a certain “religious” organization whose calling card is anti-psychiatry fear-mongering.)

With noted exceptions, neurology is not generally seen as the specialty qualified to diagnose or understand ADHD. That preferred specialty is generally considered psychiatry.

In fact, the two specialties have been competing for years.  Consider this excerpt from  The  Wall Between Psychiatry and Neurology: Advances in Neuroscience Indicate It’s Time To Take It Down):

During the 20th century, however, a schism emerged as each of these fields went its separate way.

Neurologists focused on those brain disorders with cognitive and behavioural abnormalities that also presented with somatic signs—stroke, multiple sclerosis, Parkinson’s, and so forth—while psychiatrists focused on those disorders of mood and thought associated with no, or minor, physical signs found in the neurological examination of the motor and sensory systems—schizophrenia, depression, anxiety disorders, and so on.

For certain disorders, conflicting theories emerged about their aetiology and pathogenesis, at times engendering negative attitudes among workers in one or the other field, including derision and incivility. In academic medical centres, separate departments were formed in neurology and psychiatry that had little interest in collaboration in research, teaching, or patient care.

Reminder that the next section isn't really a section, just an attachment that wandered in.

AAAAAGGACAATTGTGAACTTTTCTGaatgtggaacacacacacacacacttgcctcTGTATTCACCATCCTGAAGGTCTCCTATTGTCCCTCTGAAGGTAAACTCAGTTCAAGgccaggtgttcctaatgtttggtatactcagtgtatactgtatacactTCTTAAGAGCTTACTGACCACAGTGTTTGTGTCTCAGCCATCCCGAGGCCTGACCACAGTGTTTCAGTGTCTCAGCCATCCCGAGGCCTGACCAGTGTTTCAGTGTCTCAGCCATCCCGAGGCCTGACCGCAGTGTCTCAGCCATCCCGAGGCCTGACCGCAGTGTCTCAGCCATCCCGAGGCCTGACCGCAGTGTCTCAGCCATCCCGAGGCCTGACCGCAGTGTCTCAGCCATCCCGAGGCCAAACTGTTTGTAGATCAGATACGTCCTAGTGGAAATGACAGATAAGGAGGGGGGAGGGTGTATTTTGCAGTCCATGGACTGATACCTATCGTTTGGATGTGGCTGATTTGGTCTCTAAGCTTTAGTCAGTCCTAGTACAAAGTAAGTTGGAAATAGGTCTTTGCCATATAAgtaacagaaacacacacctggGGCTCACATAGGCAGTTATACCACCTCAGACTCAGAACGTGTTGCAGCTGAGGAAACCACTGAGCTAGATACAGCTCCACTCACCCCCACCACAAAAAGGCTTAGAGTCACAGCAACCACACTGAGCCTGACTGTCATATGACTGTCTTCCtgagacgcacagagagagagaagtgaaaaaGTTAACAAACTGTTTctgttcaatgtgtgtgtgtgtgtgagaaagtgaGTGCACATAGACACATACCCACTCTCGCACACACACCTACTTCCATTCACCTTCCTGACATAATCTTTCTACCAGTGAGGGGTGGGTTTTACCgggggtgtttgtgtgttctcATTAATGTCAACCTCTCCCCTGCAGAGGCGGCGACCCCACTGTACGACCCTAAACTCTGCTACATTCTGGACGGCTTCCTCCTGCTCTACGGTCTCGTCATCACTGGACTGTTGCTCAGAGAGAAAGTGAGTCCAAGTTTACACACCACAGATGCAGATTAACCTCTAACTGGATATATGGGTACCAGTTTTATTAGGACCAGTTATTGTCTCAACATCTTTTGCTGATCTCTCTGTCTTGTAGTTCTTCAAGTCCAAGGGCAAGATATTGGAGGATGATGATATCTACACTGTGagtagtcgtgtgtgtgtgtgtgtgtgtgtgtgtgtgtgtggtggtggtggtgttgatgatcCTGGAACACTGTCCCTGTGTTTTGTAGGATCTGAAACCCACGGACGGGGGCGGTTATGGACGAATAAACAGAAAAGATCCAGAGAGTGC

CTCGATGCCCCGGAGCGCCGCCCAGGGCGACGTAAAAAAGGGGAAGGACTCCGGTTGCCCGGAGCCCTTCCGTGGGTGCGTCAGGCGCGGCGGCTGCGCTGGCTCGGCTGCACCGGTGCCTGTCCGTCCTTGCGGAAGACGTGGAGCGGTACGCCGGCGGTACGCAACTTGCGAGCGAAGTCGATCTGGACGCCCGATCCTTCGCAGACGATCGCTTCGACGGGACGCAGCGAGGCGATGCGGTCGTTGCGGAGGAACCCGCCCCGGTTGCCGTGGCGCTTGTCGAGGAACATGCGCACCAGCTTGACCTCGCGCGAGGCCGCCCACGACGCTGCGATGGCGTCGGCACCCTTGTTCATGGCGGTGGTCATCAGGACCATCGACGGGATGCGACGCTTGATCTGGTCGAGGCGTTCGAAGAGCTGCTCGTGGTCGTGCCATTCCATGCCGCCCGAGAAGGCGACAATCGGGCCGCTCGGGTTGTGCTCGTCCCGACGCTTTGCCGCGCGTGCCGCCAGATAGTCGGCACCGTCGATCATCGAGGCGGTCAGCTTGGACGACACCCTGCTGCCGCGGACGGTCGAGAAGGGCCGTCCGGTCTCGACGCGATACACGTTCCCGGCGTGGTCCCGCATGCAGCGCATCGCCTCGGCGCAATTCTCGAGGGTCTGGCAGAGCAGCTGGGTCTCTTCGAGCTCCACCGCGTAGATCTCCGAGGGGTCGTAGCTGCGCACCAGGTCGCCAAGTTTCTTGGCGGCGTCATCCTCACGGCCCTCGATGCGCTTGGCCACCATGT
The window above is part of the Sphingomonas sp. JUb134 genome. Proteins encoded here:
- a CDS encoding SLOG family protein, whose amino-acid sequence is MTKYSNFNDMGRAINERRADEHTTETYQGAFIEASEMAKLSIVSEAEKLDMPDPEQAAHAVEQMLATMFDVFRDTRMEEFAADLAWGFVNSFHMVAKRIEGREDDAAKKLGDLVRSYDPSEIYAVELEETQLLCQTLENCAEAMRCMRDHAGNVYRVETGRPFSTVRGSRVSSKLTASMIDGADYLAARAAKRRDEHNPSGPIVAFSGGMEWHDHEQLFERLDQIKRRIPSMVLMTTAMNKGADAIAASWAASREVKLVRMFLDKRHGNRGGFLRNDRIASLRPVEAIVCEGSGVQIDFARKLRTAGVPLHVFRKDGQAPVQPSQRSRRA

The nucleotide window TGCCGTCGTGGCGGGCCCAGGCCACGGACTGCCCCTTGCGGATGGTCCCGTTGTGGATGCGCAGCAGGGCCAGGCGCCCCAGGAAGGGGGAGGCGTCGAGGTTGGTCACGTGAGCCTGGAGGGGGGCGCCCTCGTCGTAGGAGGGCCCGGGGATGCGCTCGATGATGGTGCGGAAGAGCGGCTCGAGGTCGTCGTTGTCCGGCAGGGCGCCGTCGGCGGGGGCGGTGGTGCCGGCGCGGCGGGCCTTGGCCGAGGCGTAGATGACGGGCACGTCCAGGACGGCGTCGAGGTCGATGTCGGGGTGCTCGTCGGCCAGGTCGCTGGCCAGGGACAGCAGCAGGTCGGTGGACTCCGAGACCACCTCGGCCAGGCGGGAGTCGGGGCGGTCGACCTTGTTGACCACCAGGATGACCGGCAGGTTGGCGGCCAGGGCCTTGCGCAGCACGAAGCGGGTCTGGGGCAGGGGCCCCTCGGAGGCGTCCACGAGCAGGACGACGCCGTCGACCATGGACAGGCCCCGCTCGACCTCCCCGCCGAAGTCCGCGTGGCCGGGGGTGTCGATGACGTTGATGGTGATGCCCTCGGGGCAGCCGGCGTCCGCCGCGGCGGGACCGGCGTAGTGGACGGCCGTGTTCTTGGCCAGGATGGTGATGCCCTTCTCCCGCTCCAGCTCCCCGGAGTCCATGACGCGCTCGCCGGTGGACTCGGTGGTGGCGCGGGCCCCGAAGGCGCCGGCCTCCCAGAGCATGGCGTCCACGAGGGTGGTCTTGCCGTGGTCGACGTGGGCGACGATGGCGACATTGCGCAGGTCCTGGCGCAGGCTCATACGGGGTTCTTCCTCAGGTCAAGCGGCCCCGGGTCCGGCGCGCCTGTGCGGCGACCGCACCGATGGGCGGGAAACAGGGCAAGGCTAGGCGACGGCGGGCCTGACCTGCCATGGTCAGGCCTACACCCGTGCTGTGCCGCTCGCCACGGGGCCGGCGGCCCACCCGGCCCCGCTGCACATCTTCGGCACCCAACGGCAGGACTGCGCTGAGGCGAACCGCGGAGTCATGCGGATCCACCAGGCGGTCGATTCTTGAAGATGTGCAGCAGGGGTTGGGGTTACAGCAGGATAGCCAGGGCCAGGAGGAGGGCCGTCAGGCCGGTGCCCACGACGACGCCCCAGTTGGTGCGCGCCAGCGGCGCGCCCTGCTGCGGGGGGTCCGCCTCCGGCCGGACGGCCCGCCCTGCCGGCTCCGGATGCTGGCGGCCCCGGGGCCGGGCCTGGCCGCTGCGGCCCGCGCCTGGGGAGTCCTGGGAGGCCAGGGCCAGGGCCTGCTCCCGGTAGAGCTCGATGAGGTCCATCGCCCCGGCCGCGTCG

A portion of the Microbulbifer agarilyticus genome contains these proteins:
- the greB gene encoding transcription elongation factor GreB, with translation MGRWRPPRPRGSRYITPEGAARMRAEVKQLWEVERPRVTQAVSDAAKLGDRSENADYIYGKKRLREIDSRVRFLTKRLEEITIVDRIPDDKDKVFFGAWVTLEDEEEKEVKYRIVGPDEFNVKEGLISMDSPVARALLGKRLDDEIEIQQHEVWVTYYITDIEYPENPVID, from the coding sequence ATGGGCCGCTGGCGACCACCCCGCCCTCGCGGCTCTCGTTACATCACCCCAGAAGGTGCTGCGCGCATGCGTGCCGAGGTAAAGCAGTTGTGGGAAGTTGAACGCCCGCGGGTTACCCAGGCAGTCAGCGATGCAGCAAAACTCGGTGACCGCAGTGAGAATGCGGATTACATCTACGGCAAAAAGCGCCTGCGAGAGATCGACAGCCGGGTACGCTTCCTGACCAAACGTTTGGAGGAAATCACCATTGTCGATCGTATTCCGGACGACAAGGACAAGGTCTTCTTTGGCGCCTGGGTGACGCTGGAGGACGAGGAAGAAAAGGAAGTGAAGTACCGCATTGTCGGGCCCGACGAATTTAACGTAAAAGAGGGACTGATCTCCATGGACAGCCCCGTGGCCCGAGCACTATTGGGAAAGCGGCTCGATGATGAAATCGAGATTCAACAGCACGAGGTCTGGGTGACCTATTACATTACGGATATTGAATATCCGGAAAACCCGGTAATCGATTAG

To Be Clear: No “Controversy” About ADHD

In labs, clinics, and research centers internationally, there is no “controversy” about ADHD. Yes, there is wide and necessary acknowledgment that we don’t know everything. The human brain is impossibly complex. But there is a strong medical consensus.

At last check, there were 10,000+ published papers in the literature on ADHD, most of them peer-reviewed. The first three years of this decade saw far more ADHD-focused scientific papers published than all of the 1990s, the so-called “Decade of the Brain.”

On the Internet, however, a different ethos prevails: Gaining web-traffic and selling dubious books, services, and supplements by confusing the public about ADHD.

In other words:

  1. Recruit a fringe neurologist —in this case, Saul — who graduated medical school in 1961.
  2. Make sure this neurologist is determined to turn ADHD treatment back to that time
  3. Add a high-powered PR firm eager to make money for Harper Collins on this sham of a book.

The result:  An international online gravy train for Saul, Rupert Murdoch’s Harper Collins, and all the newspapers that publish traffic-boosting clickbait promoting the book.

They all claim to be “protecting the children.”  Don’t be fooled.  Listen closely to what they really say.

You will find they unabashedly make unfounded statements that only worsen stigma and misinformation, such as the quotation from Saul above. Moreover, they do this while burnishing their own lackluster image. These are not compassionate people. They are not even smart or up-to-date physicians. They are not credible.

As An ADHD Expert, Richard Saul Does Not Exist